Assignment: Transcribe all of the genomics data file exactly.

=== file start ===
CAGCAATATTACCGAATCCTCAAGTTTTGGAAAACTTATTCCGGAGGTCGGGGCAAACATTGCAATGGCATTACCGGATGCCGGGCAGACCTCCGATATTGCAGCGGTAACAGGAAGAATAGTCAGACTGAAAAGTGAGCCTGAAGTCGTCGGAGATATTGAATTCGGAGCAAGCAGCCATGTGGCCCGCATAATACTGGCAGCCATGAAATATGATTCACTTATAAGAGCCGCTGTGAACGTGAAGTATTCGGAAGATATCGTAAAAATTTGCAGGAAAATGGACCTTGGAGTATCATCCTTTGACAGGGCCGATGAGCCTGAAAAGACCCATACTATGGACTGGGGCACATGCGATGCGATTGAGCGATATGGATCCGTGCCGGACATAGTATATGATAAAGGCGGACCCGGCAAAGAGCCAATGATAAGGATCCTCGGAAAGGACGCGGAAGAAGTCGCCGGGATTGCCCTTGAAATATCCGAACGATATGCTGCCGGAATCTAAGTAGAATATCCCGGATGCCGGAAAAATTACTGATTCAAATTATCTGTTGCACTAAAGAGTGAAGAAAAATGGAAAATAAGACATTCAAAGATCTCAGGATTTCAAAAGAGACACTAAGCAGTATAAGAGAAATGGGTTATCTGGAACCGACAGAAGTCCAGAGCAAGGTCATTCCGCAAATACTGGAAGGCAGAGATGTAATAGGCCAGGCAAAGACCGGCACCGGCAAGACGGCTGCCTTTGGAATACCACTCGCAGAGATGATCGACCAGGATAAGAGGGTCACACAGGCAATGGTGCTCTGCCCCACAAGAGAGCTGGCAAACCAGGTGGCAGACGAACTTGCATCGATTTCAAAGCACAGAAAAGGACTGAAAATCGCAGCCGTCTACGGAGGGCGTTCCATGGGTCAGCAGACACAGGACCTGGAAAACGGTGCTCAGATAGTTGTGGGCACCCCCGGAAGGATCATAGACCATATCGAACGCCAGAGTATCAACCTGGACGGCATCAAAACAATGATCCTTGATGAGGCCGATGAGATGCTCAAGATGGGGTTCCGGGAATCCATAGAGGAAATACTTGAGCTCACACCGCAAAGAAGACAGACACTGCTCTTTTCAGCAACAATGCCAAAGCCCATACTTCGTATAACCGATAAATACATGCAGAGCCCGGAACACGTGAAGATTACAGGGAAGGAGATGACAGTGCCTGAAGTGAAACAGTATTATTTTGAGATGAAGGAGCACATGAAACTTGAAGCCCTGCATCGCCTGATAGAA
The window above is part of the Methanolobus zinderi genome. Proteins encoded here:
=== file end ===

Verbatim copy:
CAGCAATATTACCGAATCCTCAAGTTTTGGAAAACTTATTCCGGAGGTCGGGGCAAACATTGCAATGGCATTACCGGATGCCGGGCAGACCTCCGATATTGCAGCGGTAACAGGAAGAATAGTCAGACTGAAAAGTGAGCCTGAAGTCGTCGGAGATATTGAATTCGGAGCAAGCAGCCATGTGGCCCGCATAATACTGGCAGCCATGAAATATGATTCACTTATAAGAGCCGCTGTGAACGTGAAGTATTCGGAAGATATCGTAAAAATTTGCAGGAAAATGGACCTTGGAGTATCATCCTTTGACAGGGCCGATGAGCCTGAAAAGACCCATACTATGGACTGGGGCACATGCGATGCGATTGAGCGATATGGATCCGTGCCGGACATAGTATATGATAAAGGCGGACCCGGCAAAGAGCCAATGATAAGGATCCTCGGAAAGGACGCGGAAGAAGTCGCCGGGATTGCCCTTGAAATATCCGAACGATATGCTGCCGGAATCTAAGTAGAATATCCCGGATGCCGGAAAAATTACTGATTCAAATTATCTGTTGCACTAAAGAGTGAAGAAAAATGGAAAATAAGACATTCAAAGATCTCAGGATTTCAAAAGAGACACTAAGCAGTATAAGAGAAATGGGTTATCTGGAACCGACAGAAGTCCAGAGCAAGGTCATTCCGCAAATACTGGAAGGCAGAGATGTAATAGGCCAGGCAAAGACCGGCACCGGCAAGACGGCTGCCTTTGGAATACCACTCGCAGAGATGATCGACCAGGATAAGAGGGTCACACAGGCAATGGTGCTCTGCCCCACAAGAGAGCTGGCAAACCAGGTGGCAGACGAACTTGCATCGATTTCAAAGCACAGAAAAGGACTGAAAATCGCAGCCGTCTACGGAGGGCGTTCCATGGGTCAGCAGACACAGGACCTGGAAAACGGTGCTCAGATAGTTGTGGGCACCCCCGGAAGGATCATAGACCATATCGAACGCCAGAGTATCAACCTGGACGGCATCAAAACAATGATCCTTGATGAGGCCGATGAGATGCTCAAGATGGGGTTCCGGGAATCCATAGAGGAAATACTTGAGCTCACACCGCAAAGAAGACAGACACTGCTCTTTTCAGCAACAATGCCAAAGCCCATACTTCGTATAACCGATAAATACATGCAGAGCCCGGAACACGTGAAGATTACAGGGAAGGAGATGACAGTGCCTGAAGTGAAACAGTATTATTTTGAGATGAAGGAGCACATGAAACTTGAAGCCCTGCATCGCCTGATAGAA
The window above is part of the Methanolobus zinderi genome. Proteins encoded here: